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Launch of Global Biodiversity Framework Fund Marks Pivotal Moment In the Fight Against Biodiversity Loss

CRISIS - Mass Extinction by Giovanni Prete Global Commons Sep 12th 20235 mins
Launch of Global Biodiversity Framework Fund Marks Pivotal Moment In the Fight Against Biodiversity Loss

During the Global Environment Facility’s Seventh Assembly in Vancouver last month, Canada and the United Kingdom unveiled the groundbreaking Global Biodiversity Framework Fund (GBFF), marking a pivotal moment in the global effort to combat biodiversity loss. This monumental initiative, signed by representatives of 185 countries, aims to bolster investments in nations striving to meet the goals outlined in the Kunming-Montréal Global Biodiversity Framework. This initiative marks a significant step toward addressing the pressing issue of biodiversity loss and protecting our planet’s ecosystems. 

Setting the Stage for Biodiversity Conservation 

The inception of the Global Biodiversity Framework Fund (GBFF) was ratified during the Global Environment Facility’s (GEF) Seventh Assembly, which took place on August 24, 2023 amidst the raging wildfires that spread out across British Columbia and the Northwestern part of Canada. This milestone comes in the wake of the United Nations’ biodiversity conference, COP15, which took place in Montréal, Quebec in December 2022. At the conference, international delegates committed to a set of goals enshrined in the Global Biodiversity Framework (GBF). The framework serves as a roadmap designed to halt and reverse biodiversity loss, putting nature on a path to recovery by 2030.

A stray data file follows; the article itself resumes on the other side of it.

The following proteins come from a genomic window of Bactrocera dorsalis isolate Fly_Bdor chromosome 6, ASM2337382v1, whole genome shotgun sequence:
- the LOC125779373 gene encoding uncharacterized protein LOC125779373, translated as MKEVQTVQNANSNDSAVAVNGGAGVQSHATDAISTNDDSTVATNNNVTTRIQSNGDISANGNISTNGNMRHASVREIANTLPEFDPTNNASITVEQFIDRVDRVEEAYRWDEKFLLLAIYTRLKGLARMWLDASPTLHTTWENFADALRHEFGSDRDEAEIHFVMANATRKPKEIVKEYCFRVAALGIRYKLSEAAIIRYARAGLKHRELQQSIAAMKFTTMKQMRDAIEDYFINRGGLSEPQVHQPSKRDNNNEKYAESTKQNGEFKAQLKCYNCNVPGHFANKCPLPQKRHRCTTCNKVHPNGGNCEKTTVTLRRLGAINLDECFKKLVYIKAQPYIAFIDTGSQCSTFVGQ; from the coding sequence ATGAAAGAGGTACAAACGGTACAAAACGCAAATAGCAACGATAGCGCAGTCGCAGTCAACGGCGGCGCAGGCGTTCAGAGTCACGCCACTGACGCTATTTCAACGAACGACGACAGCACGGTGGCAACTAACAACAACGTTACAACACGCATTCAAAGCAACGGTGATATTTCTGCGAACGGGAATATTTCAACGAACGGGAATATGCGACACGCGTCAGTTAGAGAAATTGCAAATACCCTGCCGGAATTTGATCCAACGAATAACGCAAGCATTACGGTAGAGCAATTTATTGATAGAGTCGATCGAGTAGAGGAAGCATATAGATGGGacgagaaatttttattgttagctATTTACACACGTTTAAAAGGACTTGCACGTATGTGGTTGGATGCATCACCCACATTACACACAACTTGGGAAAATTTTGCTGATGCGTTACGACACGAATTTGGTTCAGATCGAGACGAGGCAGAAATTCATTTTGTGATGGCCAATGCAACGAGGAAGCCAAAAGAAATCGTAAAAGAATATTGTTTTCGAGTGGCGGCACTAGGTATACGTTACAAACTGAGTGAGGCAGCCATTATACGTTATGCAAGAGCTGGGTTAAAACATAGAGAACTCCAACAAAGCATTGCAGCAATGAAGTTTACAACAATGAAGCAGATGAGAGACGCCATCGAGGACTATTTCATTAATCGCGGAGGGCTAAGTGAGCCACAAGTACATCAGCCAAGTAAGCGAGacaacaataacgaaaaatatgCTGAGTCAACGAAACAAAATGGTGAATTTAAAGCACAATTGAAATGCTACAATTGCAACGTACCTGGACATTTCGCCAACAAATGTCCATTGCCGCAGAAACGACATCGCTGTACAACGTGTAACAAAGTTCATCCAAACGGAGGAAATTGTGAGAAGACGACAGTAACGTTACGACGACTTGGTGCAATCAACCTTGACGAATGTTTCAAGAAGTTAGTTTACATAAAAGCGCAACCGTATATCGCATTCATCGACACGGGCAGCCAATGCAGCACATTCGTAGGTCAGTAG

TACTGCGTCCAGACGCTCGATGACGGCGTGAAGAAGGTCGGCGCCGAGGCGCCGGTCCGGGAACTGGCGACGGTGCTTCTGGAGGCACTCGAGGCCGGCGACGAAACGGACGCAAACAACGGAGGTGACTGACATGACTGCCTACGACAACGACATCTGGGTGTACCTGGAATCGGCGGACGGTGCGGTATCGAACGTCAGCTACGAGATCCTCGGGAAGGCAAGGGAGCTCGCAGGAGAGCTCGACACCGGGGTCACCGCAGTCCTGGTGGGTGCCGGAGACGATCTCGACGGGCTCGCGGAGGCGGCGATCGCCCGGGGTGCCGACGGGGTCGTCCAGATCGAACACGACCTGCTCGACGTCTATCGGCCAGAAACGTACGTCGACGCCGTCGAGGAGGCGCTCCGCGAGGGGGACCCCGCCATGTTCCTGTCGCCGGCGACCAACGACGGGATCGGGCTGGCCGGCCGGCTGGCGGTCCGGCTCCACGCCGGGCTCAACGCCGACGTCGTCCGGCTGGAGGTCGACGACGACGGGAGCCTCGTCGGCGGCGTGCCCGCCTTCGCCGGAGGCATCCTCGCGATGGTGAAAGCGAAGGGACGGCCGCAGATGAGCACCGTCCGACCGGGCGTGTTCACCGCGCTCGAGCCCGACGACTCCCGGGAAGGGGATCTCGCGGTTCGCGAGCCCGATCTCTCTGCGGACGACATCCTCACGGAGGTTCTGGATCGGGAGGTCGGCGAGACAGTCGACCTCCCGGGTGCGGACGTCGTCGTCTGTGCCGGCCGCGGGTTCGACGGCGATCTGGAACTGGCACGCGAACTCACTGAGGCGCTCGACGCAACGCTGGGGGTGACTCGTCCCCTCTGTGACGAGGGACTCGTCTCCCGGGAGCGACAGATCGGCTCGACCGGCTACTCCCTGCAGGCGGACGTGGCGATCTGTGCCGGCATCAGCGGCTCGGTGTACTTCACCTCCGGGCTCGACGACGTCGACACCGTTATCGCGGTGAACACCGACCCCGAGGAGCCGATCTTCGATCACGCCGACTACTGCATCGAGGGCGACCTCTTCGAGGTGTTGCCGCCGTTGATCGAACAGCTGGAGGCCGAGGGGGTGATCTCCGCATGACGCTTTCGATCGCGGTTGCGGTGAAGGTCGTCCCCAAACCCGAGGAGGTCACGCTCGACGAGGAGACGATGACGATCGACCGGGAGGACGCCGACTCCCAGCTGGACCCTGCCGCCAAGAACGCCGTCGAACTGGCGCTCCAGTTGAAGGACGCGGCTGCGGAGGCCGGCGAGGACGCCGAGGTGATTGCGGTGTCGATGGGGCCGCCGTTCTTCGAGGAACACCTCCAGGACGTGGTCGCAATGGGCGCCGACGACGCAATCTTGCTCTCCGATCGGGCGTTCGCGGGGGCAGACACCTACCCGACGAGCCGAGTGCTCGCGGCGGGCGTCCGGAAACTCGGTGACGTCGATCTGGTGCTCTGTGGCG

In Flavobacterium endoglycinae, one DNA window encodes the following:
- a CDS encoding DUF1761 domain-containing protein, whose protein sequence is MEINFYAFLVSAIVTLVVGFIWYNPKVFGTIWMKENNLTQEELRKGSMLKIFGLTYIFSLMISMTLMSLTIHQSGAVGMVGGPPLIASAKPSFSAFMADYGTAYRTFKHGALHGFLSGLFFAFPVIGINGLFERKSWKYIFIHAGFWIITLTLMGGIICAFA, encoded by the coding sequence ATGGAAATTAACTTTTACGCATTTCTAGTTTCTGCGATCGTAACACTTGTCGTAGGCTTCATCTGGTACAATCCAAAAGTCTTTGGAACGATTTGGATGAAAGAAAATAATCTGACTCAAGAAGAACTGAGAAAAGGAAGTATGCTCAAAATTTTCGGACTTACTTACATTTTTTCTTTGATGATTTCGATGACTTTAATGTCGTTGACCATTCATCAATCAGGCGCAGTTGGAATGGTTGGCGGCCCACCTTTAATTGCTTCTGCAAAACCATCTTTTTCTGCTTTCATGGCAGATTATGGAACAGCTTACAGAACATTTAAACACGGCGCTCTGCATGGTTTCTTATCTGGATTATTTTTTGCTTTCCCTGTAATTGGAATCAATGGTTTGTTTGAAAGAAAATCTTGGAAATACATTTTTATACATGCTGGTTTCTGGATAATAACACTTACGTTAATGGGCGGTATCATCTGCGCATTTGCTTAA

“We welcome the ratification and launch of the fund. We also welcome the contributions from donors which will facilitate the early operationalisation of the fund in advance of COP16. This shows the determination of the world community to implement the Kunming-Montreal Global Biodiversity Framework, and shows that the world is moving from agreement to action,” said David Cooper, Acting Executive Secretary of the UN Convention on Biological Diversity.

cop15 deal; cop15; UN biodiversity conference; Global Biodiversity Framework Fund

Negotiators and representatives from 195 countries and more than 1,300 organisations gathered in Montreal for COP15 reached a historic deal to protect the world’s biodiversity and provide finance to restore habitats in the developing world.

With its ambitious objectives – including the 30×30 goal requiring the effective conservation or restoration of at least 30% of terrestrial, inland water, coastal, and marine areas by 2030, whilst also recognising the important role of Indigenous communities in preserving our ecosystems – the framework provides a holistic approach to addressing biodiversity loss. However, its successful implementation hinges on substantial financial support, particularly for developing countries that harbor the world’s richest biodiversity. Indeed, while the signing of the GBF during COP15 proved to be an ambitious moment for the world, its true success depends on the equitable flow of financial aid from developed to developing countries. 

Nearly nine months later, the GEF took the necessary step to mobilise and accelerate investment from various sources to support nations in their efforts to conserve and sustainably manage biodiversity. 

You might also like: The Kunming-Montreal Global Biodiversity Framework, Explained

Why Is Global Biodiversity Framework Fund Important?

The urgency of this initiative cannot be overstated. According to a comprehensive assessment by the Intergovernmental Science-Policy Platform on Biodiversity and Ecosystem Services (IPBES) in 2019, approximately one million species of plants and animals face extinction due to a range of factors, including wildfires, flooding, extreme weather events, and unsustainable human activities such as industrial agriculture, consumption patterns, and urban expansion. 

The commitment to this fund was bolstered by the initial contributions of two nations: Canada pledged CA$200 million (US$146.8 million), and the UK pledged £10 million (US$12.58 million) to kickstart the fund’s capitalisation. Canada also announced an additional CA$22.8 million (US$16.8 million) in funding for the Global Environment Facility’s eighth replenishment, demonstrating its commitment to addressing the interconnected challenges of climate change, biodiversity loss, and pollution. 

Empowering Indigenous and Local Communities